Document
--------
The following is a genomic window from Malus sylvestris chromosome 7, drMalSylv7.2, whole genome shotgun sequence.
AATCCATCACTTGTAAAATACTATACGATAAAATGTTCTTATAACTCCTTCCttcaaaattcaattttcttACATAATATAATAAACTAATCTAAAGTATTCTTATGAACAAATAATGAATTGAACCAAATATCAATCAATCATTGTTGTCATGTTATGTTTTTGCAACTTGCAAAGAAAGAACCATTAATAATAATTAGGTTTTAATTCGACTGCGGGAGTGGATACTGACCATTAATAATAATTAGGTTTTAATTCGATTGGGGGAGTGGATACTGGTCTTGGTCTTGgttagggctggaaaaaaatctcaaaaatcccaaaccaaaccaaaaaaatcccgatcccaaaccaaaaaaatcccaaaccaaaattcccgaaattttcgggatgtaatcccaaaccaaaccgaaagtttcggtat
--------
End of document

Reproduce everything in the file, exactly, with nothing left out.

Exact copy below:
The following is a genomic window from Malus sylvestris chromosome 7, drMalSylv7.2, whole genome shotgun sequence.
AATCCATCACTTGTAAAATACTATACGATAAAATGTTCTTATAACTCCTTCCttcaaaattcaattttcttACATAATATAATAAACTAATCTAAAGTATTCTTATGAACAAATAATGAATTGAACCAAATATCAATCAATCATTGTTGTCATGTTATGTTTTTGCAACTTGCAAAGAAAGAACCATTAATAATAATTAGGTTTTAATTCGACTGCGGGAGTGGATACTGACCATTAATAATAATTAGGTTTTAATTCGATTGGGGGAGTGGATACTGGTCTTGGTCTTGgttagggctggaaaaaaatctcaaaaatcccaaaccaaaccaaaaaaatcccgatcccaaaccaaaaaaatcccaaaccaaaattcccgaaattttcgggatgtaatcccaaaccaaaccgaaagtttcggtat